The second step was to create a single meteorologist career track and new competency models. This new career ladder helped establish the attributes associated with the CFP and career progression—while also attracting new employee recruits from the academic community who had the basics and willingness to embrace the full spectrum of sciences needed to sustain the CFP into the future. And our employees across the NWS started buying into the more collaborative approach: we were hearing them say they believed impact-based decision support services was an essential component of our mission delivery, and that the CFP became an important element to providing both accurate and consistent forecasts and warnings to decision makers at every government level.

Another important concept, which originated in the field, was the “whole office” concept— meaning that everyone working in our field offices plays an important role in providing decision support to our partners. This approach emphasizes the sense of belonging in our shared effort to build a Weather-Ready Nation and to meet our mission of saving lives and property. The main reason why we have exceeded where I thought we would be in this evolve effort at this time is that many of the NWS employees developed a sense of ownership of these changes to build a Weather-Ready Nation and realize our mission of saving lives. Combining these cultural changes within the NWS with partnerships—spanning all levels of government, private sector, and academia—is essential for us to succeed in this endeavor. While we have made progress in this area, we still have a ways to go.

McKinsey: Talk a little bit about the partner relationship, because that was another area where I know you worked to get more consistency.

Louis Uccellini: We're having tremendous success working in partnership with the emergency management community at the federal, state, and local levels (also with indigenous people in Alaska, and governments in the Pacific, Puerto Rico, and Tribal Nations). Continually interacting with these partners helped all of us understand how the National Weather Service could support their decision making days ahead of an impending extreme event. The improved forecast skills, with greater lead times, have been critical, for example, to help us 1) predict the tropical storms that have impacted Florida over recent years, and then 2) provide useful information to our partners, which has allowed government officials at every level to work together to prepare for and react to complex weather events. We were able to help partners make decisions, for example, on whether they needed to deploy supplies and personnel a few days out, plan for evacuations starting many days before landfall, and position emergency teams and equipment to rapidly deal with electrical outages. Probably the biggest success story here was the governor of Florida declaring a state of emergency six and a half days before the landfall of Hurricane Irma in 2017, a storm that was forecast to impact the entire state (a correct forecast). We’ve had the same success in California with helping combat wildfires. We surged NWS personnel into state offices in California that were making decisions about how to combat the intense and destructive fires in 2018 and 2019, while also sending incident meteorologists to provide on-site weather support to the fire fighters battling the more destructive fires. We can cite examples like this across all 11 service areas in the NWS.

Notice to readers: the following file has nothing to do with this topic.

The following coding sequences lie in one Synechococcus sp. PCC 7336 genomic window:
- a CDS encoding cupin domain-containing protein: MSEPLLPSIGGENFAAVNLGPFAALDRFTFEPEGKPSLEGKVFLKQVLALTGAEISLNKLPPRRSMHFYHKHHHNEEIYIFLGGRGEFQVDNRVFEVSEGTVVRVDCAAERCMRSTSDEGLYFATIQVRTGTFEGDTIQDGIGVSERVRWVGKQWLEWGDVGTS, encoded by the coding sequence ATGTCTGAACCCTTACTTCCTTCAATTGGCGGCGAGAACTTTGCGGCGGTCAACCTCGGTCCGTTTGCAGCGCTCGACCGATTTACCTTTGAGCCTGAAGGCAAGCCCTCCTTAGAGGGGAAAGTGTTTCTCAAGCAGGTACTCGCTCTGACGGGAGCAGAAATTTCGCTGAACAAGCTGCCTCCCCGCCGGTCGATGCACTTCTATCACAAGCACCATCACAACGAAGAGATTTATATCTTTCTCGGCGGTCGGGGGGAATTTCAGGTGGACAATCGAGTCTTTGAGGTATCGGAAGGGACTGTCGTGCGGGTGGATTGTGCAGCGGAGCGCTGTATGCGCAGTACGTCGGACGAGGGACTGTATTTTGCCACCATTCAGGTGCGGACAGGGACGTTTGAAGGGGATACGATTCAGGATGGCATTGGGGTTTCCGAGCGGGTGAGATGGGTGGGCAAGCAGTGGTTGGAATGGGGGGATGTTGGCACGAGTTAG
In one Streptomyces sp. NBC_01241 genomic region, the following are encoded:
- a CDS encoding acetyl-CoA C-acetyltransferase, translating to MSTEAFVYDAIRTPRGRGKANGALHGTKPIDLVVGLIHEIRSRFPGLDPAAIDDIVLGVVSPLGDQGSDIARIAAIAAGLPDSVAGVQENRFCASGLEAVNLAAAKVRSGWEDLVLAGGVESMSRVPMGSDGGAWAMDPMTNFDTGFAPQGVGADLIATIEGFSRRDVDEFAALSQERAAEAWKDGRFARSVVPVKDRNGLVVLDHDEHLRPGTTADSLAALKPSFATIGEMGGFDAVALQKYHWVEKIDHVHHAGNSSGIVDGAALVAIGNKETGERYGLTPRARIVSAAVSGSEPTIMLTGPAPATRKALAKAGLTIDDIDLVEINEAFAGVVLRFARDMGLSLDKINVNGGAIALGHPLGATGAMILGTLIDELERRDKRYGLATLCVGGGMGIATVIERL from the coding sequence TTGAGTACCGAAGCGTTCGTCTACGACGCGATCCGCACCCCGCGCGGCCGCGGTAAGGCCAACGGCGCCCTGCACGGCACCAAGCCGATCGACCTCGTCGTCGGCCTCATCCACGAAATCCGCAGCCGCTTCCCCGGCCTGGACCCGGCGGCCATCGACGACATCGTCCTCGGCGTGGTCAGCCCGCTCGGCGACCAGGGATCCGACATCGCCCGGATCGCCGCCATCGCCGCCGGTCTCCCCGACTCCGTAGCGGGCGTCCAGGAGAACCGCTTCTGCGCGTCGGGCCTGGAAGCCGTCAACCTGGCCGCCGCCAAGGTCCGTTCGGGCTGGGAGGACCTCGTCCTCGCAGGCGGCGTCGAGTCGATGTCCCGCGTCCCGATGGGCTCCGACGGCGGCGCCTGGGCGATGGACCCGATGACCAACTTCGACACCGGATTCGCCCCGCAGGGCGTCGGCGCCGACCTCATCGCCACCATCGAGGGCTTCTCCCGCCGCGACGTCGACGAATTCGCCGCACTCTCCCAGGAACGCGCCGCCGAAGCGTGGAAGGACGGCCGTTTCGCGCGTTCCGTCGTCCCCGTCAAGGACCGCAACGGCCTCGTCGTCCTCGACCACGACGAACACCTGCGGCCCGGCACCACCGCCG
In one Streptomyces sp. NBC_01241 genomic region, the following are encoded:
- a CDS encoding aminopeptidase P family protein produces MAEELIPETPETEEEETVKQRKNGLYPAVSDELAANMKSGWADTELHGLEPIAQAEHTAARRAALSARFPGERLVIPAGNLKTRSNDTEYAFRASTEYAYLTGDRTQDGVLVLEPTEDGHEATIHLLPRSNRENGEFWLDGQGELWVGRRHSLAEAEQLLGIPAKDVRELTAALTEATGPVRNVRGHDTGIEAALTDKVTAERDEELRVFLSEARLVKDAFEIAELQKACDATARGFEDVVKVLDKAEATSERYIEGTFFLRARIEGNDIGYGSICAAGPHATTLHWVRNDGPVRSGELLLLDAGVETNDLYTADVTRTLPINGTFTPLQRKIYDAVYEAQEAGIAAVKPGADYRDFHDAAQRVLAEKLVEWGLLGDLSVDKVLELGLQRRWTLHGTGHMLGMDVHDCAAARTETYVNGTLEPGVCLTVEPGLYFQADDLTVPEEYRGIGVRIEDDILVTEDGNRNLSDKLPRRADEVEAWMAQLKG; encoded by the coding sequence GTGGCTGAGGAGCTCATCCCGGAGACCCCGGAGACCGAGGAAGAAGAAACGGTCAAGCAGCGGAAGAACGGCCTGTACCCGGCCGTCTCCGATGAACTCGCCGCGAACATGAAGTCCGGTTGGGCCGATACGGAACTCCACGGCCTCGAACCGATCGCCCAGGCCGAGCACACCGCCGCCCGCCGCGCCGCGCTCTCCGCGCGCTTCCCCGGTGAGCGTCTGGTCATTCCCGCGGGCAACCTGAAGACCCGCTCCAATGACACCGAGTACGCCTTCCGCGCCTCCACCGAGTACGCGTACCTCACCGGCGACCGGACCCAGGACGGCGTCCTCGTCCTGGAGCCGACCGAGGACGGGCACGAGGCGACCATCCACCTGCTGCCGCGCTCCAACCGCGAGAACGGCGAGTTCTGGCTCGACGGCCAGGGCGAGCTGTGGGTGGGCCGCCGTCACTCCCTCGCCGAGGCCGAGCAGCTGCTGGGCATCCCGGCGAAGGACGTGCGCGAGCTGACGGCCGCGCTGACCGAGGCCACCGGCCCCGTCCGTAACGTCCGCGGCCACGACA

Probably the biggest success story is the governor of Florida declaring a state of emergency six and a half days before the landfall of Hurricane Irma in 2017, a storm that was forecast to impact the entire state (a correct forecast).

Louis Uccellini

McKinsey: Can you describe where you have been innovating and the technology evolution?

Louis Uccellini: It all starts with observations. Everything builds out from that, toward decision making. It all starts with observations and technology, whether in support of the forecast process, issuance of warnings, or providing situational awareness during a weather or water event.

We have made significant advancements to the technology. We invested in a service life extension program for our Doppler radar network to ensure we would have a viable system, into the 2040s, with modern, internal components that would be more sustainable than the 1970s technology we were working with. Upgrading our radar technology allowed us to reduce the five-minute scan rates by two minutes, which has proven to be an essential tool to help forecasters track tornadic storm systems. We have also improved the NWS weather-forecast models by introducing a seamless suite of ensemble model systems that extend from short-range mesoscale predictions to medium-range weather predictions to sub-seasonal and seasonal forecasts. We have continued to upgrade the supercomputers needed to improve, reliably run, and deliver those model forecasts to the entire weather enterprise and the public.

But [these achievements alone are] not enough to realize the goals of the Weather-Ready initiative. We have to connect the technology advancements and the application of physical sciences, which improves the forecasts, to the application of social sciences and an understanding of human factors to use those forecasts in decision making. For me and for many others who studied the physical sciences to earn meteorology degrees, the social science, in some ways, is harder than the physical science. Social scientists are studying the human factors involved with the response to extreme events and trying to better understand what communication strategy best connects to a person’s risk preference—so that we can actually provide the right information to influence [decision making so people can] protect themselves during impactful weather events. We’re just coming to grips with the social-science aspect as we extend the provision of IDSS required to make critical decisions ahead of extreme events. Each event helps us learn, discover best practices, and improve.